The way I see it, Devan Dubnyk is progressing nicely along the development curve and has a decent chance to be the Edmonton Oilers starting goaltender for the next decade. Some of you may see it differently.

Of course, the way you and I see it doesn’t matter a bit when it comes to what’s going to unfold in the crease for the Oilers moving forward. What GM Steve Tambellini sees and thinks carries more weight than the opinions of those of us sitting at home playing armchair GM.

It was interesting, then, to listen to Tambellini’s comments about Dubnyk this week – and to maybe read between the lines — when he sat down for an exclusive interview with radio analyst Bob Stauffer on his Oilers Now show on 630 CHED.

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"I think he has it in him, ability wise, to be able to be, a chance to have a starting role," said Tambellini, mangling his opening remarks like Doug Friedman assaulting the puck while attempting to stickhandle.

"But I need a statement this year. I need a statement from him, physically, that he’s brought himself to a totally different level that can match No. 1 goaltenders in the NHL. He hasn’t done that yet.

"I need someone that can bring me months of play that shows me he’s the guy; he’s the guy we can rely on.

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A statement from Dubnyk "physically?" That could be construed as raising questions about Dubnyk’s conditioning and fitness level, no? I haven’t had a chance to rifle through the drawers in the Oilers training office to get a peek at Dubnyk’s file, so I can’t say for sure. I might be reaching.

More telling – and accurate, if you take a look at Dubnyk’s game logs – is Tambellini’s remark about "months of play." If he’s saying Dubnyk needs to string together longer stretches of the kind of performances he’s teased us with in flashes, and I think he is, to be a long-term option, then that’s on the money. Who’d disagree? More of the best. Less of the rest.


Dubnyk, who will turn 26 in May, has progressed to the point where he’s clearly a better option than Nikolai Khabibulin heading into the 2012-13 season. Big deal. It doesn’t take a vast intellect to figure that out.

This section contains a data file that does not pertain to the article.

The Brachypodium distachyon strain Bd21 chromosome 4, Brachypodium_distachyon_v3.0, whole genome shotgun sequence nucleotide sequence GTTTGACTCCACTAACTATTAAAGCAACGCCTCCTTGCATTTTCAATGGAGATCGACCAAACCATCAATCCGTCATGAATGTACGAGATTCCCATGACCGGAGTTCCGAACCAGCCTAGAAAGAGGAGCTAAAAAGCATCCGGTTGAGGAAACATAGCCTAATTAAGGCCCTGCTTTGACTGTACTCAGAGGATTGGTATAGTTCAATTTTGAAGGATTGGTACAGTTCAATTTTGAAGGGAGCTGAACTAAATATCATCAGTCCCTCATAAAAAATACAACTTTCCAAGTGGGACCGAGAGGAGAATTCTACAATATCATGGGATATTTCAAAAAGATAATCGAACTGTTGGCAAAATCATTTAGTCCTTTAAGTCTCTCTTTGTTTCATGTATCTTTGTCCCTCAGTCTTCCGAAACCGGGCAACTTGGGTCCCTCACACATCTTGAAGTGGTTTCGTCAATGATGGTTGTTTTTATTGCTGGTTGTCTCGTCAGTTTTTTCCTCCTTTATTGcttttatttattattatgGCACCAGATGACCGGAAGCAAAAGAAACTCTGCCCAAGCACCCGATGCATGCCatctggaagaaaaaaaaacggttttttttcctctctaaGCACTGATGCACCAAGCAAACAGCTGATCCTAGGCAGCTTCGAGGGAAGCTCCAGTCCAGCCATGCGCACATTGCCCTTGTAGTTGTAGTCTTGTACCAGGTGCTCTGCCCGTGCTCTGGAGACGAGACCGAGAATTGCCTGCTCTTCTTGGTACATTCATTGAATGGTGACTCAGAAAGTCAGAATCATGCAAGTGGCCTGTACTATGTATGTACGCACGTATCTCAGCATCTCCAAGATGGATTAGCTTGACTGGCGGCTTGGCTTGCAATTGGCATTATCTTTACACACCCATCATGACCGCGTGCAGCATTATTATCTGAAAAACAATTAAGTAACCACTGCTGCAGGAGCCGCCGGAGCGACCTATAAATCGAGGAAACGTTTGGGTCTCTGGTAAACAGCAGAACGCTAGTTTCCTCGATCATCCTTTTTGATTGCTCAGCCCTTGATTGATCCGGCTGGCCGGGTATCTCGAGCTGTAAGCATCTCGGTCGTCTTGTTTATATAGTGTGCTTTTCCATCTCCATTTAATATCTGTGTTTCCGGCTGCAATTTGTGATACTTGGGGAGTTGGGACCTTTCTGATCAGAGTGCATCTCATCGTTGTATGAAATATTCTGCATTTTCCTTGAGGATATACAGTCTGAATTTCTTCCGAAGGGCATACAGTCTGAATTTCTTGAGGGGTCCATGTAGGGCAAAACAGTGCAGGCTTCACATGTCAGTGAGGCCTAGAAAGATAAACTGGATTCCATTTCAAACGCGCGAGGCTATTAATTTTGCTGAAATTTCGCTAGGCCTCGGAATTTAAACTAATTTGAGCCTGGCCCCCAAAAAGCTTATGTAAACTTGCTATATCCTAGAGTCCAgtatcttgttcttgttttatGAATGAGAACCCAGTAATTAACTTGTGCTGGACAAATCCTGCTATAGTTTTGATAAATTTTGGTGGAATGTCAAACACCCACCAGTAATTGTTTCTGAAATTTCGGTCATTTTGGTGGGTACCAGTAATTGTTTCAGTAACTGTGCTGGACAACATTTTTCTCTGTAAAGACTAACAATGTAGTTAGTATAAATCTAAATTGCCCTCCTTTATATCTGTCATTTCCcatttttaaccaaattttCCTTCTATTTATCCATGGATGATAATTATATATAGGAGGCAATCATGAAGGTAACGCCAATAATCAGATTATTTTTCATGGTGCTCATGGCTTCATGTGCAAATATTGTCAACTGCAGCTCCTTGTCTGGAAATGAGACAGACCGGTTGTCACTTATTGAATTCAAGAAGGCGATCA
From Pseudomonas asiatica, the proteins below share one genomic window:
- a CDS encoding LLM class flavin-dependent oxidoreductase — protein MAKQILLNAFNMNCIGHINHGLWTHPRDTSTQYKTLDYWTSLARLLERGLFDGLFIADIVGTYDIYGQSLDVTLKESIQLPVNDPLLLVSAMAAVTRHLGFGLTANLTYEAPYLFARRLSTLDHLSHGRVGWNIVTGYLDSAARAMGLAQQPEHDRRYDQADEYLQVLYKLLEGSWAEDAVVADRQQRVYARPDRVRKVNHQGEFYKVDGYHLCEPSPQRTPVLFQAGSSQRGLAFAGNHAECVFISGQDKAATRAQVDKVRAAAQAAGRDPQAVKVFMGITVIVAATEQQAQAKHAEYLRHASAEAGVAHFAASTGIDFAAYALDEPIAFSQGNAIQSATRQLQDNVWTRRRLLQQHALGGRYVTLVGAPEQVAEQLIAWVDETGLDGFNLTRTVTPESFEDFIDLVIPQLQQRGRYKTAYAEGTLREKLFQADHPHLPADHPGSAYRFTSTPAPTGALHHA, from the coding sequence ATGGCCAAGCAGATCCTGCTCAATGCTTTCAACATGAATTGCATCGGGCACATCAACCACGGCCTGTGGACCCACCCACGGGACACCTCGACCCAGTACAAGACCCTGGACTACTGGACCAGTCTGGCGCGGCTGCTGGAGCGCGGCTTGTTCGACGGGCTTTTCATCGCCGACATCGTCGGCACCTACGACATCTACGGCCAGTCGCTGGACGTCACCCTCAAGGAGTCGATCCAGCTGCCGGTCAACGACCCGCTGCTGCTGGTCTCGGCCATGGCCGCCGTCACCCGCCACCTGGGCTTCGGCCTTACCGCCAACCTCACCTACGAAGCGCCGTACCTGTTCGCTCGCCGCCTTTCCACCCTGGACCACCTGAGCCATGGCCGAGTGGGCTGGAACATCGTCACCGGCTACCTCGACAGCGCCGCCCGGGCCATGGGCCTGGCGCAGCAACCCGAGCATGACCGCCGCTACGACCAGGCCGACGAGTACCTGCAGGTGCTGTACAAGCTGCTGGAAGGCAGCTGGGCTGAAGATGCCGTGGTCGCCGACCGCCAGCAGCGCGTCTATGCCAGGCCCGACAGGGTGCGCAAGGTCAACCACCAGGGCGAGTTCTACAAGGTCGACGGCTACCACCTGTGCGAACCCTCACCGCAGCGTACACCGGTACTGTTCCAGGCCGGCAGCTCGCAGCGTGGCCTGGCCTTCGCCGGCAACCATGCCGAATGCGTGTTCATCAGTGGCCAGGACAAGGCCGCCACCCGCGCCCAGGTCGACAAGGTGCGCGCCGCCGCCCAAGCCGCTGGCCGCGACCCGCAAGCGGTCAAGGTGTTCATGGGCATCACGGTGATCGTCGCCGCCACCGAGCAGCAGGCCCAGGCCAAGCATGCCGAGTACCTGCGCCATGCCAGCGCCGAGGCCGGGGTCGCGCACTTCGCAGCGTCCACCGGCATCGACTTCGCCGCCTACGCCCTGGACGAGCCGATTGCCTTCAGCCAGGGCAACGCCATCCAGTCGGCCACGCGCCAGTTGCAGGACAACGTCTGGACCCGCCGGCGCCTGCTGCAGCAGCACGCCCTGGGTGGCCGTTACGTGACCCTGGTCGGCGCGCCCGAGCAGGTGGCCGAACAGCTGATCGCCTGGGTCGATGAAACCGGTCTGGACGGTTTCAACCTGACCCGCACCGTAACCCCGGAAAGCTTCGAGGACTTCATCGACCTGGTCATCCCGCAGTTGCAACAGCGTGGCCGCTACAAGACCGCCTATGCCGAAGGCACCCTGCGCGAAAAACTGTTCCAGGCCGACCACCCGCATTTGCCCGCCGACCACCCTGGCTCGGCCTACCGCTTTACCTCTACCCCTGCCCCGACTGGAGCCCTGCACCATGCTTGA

The question, as it often is with developing goaltenders, appears to be that elusive quality known as consistency. Can Dubnyk be good enough often enough to be Plan A in goal or is he just keeping the crease warm until the right stopper comes along?

— In 2009-10, Dubnyk got into just 19 games and finished his first NHL season with a record of 4-10-2 to go along with a saves percentage of .889 and a goals-against average of 3.57.

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— In 2010-11 with Khabibulin battling injuries, Dubnyk almost doubled his workload as he got into 35 games and finished 12-13-8 with a .916 saves percentage and a GAA of 2.71. A marked improvement.

— This season, Dubnyk got into 47 games and finished at 20-20-3 with a .914 and a 2.67. He was particularly good late in the season, including a stretch that saw him allow just 18 even-strength goals against in his final 11 appearances (he gave up four PPG in that stretch).

I think the progress Dubnyk has shown is enough reason to turn the crease over to him for the vast majority of the workload, say 55-60 games, in 2012-13. What Dubnyk does with the opportunity will show Tambellini, and us, if he is the goaltender of the future or just a caretaker.

Listen to Robin Brownlee Wednesdays and Thursdays from 3 p.m. to 5 p.m. on the Jason Gregor Show on TEAM 1260.

  • Quicksilver ballet

    Dial on the radio is welded on 1260. What is this 630 stuff you speak of, is that the guy Gregor will be replacing soon?

    Dubey gets 2 yrs max on his next deal. Time to poop or get off the pot.

    Time for a couple new statues when the new building opens….Messier and Fuhr?

  • TwoSkidoos

    Yeah, I don’t think Tambo is the best orator in the world, I wouldn’t read too much into what he says because he just uses the same canned retorts – compete, crust…